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@180baseball see if you can find an XR 250, seriously. Go over to the Honda sub-forum and read up on them. They have more than enough power for a big guy, and are probably the cheapest to maintain of any 250 four stroke. They don't require frequent rebuilds, and when they do need it, it's a fraction of the cost of the current MX 4ts. 

Edited by HappyAndy
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ALL cars are 4-strokes.  Ask yourself why that is?  Because 4-strokes last a long time, way longer than any 2-stroke.  This myth of expensive maintenance on a 4-stroke is a load of garbage.  At worst you need to check the valve clearance every once in a while but that isn't rocket science so you can learn to do it yourself.

You should seriously look at a 230.  They are fairly low tech and will last nearly forever with hardly any maintenance.  

WRT 2-strokes, I have lost count how many times i have had friends stuck on the side of the trail changing out a fouled plug.  Forget to bring a spare or even the wrench and you are stuck, not going anywhere.  Doesn't sound like much fun way back in the bush.

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I don't doubt 4 strokes are easier to ride, they are probably much longer lasting engines, but their potential repair costs are also real. If I was buying a new bike, I wouldn't hesitate to buy a 4 stroke. I hate to buy a 10-12 year old bike only to have it need rebuilding. That's why I might try to look at a XR250 like the one poster mentioned, because being a 16 year old kid, there's no way I could spend that much money on repairs on a YZ250F or something similar.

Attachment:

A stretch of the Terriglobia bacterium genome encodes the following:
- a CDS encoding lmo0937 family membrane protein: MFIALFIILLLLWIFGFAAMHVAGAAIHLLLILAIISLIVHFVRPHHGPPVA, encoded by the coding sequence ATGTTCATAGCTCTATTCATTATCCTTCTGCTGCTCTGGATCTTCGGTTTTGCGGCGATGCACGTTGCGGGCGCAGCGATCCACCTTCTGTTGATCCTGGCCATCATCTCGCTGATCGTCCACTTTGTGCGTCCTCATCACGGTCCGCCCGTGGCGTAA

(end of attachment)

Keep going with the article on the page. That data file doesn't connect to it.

I understand what you're saying about less maintainance a long life for 4 strokes, but if a 4 stroke lasts 10 years and I get a used one that's 9 years old, I'd hate to have to repair it.

I think I am going to look for a 4 stroke XR250 or a cheaper repair bike, but I might steer clear of YZ, RM, or CR 250F's. Four stroke is definitely my number one choice right now but I need to learn more before making a decision.

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You didn't say what kind of riding you're interested in doing...

I got my first bike when I was 8. It was an RM80, 2t. I rode 80s until I was 14, then made the jump to 250 2 strokes. My first street bike was a GSXR750. You can learn on a 2 stroke, just know that thing will put you on your a$$ quicker than you can blink and so they deserve a ton of respect. Ease into it, learn the bike, powerband, how to use the clutch AND don't skimp on riding gear! You will crash. The only time I've ended up in the hospital from motorcycles was when I got lazy and didn't wear all my gear.

I say go for it! Have patience and have fun!

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Yeah, I forgot to say what kind of riding I want to do. Mainly trail riding, no track riding, and maybe the occasional logging roads.

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As HappyAndy said, an XR250, even one punched to 280 or an xr400 would also be a good option!  

Check out what Firestone has been doing on his... Impressive and great looking bikes!

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if you can find it I would look for a 250 four stroke that hasn't been ridden a ton.  Someone who bought it and thought they would ride it and it sat in a garage.  WR250 or comparable bike would be great for you.  A 230 might feel too small.